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Ex-Russell McVeagh partner guilty of sexual misconduct

Jun 25, 2021

A former Russell McVeagh partner at the centre of a sexual harassment scandal at the top law firm has been found guilty of sexual misconduct by the legal profession's disciplinary body.

The Lawyers and Conveyancers Disciplinary Tribunal has found James Desmond Gardner-Hopkins's actions in 2015 met the threshold of being disgraceful or dishonourable.

Five incidents at a Christmas party in 2015 involved drunken behaviour with junior staff members, while the sixth charge related to his behaviour at another firm function held at his home.

The six complaints were all from summer interns.

In a statement, Russell McVeagh said it acknowledged the incidents were unacceptable.

"The firm has focused on making changes, including commissioning and making public a wide-scale review of the firm's culture, policies and practices, and provided subsequent updates."

The firm said it could not comment further because the case was still before the Tribunal for the purpose of penalty.

While the former partner recounted his experience of the heavy drinking and client-entertaining culture, the tribunal said it could "make no definitive assessment of the firm's culture as a whole, because of the limited nature of the evidence in that regard, and the fact that it was not the focus of this inquiry."

The tribunal noted that according to company notes and Gardner-Hopkins' account, the firm began to have concerns about his drinking and conduct in 2014.

Subsquently, the firm found a psychologist for Gardner-Hopkins to see, but he said he did not feel he was able to open up because she would report back to Russell McVeagh, and that this further impeded on him resolving his problems.

He cited the stress from carrying the responsibility of his team after senior partners left as a factor that led to his alcohol misuse.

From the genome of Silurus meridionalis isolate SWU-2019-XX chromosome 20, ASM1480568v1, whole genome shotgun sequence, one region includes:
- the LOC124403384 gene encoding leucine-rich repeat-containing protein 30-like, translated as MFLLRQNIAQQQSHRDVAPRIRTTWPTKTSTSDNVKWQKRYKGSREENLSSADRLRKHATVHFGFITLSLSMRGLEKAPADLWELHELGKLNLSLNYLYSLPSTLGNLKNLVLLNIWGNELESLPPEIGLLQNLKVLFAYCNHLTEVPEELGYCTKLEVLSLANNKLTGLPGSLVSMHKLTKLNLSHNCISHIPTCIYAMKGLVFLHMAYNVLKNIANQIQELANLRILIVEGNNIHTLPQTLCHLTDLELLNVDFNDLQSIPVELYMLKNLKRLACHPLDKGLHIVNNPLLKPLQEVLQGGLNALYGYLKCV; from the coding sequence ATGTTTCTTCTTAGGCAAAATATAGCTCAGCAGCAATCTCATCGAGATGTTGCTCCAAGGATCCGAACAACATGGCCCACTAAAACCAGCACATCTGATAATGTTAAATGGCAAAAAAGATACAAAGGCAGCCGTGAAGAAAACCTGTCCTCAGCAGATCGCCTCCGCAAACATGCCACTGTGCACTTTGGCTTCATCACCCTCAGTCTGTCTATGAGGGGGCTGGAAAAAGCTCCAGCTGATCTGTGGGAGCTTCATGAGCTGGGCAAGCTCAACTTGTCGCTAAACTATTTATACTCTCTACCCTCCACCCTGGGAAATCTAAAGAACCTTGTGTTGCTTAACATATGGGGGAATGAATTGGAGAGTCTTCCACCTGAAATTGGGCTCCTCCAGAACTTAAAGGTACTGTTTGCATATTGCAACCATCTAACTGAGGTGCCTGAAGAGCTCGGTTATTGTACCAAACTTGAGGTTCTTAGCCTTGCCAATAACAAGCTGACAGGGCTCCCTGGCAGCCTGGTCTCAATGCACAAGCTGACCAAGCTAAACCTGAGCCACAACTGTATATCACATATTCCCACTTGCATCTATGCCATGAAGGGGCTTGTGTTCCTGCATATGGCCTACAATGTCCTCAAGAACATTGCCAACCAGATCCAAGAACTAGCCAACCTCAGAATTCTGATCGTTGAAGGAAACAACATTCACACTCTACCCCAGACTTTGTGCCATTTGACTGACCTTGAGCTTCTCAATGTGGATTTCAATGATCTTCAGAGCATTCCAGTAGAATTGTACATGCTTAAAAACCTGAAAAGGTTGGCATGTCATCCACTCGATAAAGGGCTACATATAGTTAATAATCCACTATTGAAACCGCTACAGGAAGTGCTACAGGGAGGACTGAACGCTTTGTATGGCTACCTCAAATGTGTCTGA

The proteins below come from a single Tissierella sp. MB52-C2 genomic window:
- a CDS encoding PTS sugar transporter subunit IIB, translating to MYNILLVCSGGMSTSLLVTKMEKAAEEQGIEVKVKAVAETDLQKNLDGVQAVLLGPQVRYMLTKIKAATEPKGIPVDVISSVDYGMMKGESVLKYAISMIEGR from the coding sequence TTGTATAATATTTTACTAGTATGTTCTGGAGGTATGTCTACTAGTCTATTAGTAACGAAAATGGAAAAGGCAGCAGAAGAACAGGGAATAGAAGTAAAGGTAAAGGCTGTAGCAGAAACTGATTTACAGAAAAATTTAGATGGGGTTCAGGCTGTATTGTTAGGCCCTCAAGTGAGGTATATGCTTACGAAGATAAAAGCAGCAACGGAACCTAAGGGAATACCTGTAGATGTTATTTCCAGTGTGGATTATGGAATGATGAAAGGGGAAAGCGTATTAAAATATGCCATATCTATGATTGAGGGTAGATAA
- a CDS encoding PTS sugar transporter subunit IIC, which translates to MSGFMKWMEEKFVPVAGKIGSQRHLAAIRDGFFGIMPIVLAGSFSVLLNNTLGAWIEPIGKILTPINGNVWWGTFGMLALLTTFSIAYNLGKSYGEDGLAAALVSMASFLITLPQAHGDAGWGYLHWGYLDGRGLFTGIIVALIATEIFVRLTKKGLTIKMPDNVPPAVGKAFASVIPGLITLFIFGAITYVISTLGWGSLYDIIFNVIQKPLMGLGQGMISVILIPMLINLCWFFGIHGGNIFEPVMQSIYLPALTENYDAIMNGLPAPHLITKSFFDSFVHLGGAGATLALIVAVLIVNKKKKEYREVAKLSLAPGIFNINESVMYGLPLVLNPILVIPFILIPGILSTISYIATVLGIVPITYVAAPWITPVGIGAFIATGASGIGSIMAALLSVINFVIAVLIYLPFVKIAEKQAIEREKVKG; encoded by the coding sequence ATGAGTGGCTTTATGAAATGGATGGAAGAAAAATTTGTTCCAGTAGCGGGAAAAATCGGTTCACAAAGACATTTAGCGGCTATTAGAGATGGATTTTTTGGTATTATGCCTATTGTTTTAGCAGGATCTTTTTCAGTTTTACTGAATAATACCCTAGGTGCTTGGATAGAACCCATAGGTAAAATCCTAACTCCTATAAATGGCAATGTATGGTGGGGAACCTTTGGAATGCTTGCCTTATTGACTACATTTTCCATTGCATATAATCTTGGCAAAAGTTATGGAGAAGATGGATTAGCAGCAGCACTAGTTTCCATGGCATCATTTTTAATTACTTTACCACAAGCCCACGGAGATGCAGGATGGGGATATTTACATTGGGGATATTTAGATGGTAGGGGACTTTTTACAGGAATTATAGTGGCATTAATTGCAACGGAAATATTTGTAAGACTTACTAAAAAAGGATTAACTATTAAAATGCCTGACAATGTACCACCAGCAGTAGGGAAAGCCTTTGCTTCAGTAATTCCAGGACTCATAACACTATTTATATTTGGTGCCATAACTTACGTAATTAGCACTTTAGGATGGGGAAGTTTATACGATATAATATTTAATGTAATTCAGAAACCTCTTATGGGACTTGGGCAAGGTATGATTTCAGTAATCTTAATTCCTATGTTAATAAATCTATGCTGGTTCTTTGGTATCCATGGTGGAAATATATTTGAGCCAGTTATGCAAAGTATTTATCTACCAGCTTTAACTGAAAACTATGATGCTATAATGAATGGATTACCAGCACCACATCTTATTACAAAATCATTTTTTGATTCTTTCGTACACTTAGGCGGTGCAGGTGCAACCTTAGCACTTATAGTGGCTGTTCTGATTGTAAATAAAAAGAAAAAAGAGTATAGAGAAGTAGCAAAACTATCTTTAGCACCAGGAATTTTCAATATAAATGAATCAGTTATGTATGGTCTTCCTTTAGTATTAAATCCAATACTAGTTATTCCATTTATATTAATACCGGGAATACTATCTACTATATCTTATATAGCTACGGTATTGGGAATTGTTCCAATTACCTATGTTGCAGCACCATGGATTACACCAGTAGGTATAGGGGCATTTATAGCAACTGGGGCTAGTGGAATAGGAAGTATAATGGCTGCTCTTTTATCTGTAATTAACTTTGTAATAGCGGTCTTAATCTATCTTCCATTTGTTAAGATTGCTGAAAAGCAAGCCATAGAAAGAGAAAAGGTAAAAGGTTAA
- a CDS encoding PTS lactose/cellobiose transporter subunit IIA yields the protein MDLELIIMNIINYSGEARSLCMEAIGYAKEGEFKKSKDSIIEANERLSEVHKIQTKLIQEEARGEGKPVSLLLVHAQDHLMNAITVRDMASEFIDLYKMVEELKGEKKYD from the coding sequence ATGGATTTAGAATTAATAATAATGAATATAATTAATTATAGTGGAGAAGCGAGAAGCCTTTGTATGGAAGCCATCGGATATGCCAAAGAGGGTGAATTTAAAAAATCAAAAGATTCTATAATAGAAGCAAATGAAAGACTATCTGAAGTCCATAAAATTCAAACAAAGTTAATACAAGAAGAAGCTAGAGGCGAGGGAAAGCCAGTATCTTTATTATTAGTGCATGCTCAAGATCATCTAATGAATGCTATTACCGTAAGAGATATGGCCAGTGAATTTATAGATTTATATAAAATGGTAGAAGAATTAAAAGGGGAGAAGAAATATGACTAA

By 2015, and amid marital troubles, he told the tribunal he "set out to get drunk" on the night of the Christmas party.

The complainants' case

Teams at the firm began to drink alcohol hours before setting off to the venue, to "warm them up", and Gardner-Hopkins' drinking continued through to dinner.

The first complainant said not long after arriving at the venue, Gardner-Hopkins took her aside with his arm around her and his hand over the line of her underwear.

She said he also nuzzled in the side of her face, and she thought he was trying to kiss her so she moved away from him and went outside.

Gardner-Hopkins said that he recalled putting his hand around her waist or shoulders, but denied any sexual intent or trying to kiss her.

"The putting the arm around the waist and having my hand generally in that area was intentional but it wasn't done with a sexual motive."

He said he may have leaned in because of the loud music.

"It is a bit hazy however, mainly due to the passage of time, the alcohol I had consumed, and also because I just don't remember the interaction as being particularly remarkable.

"This is the case for most of my recollections about the firm Christmas party."

He did, however, accept his actions were inappropriate nevertheless.

The second complaint related to an incident after dinner, in which another complainant said Gardner-Hopkins put his arm around her waist and pulled her away from the group she was dancing with.

She said it felt like he was trying to touch her breasts and that he did so at one stage.

She said although it was brief, she believed "it was done so it could be masked as dancing".

The second complainant also wriggled away from him.

Gardner-Hopkins said he needed to lean in to be heard and that any touching of her breast was entirely accidental. He did, however, admit to drunkenly touching her breast later in the evening. This relates to the fifth charge he faces.

In that incident, which occurred as a group of them were waiting for taxis, he described being drunk to the point of staggering and slurring his speech.

The second complainant said he put his arm around her and pulled her in to face him, tracing the red wine stain on her top across to her breast with his hand.

Gardner-Hopkins said touching her top was a joke.

She and other witnesses described themselves as feeling paralysed because they were so shocked at his conduct.

He even tried to get into the taxi with her, asking her a number of times to go home with him or to go home with her or to go to a nightclub, she said.

However, Gardner-Hopkins denied trying to get her to go with him, suggesting they may have misheard what he said.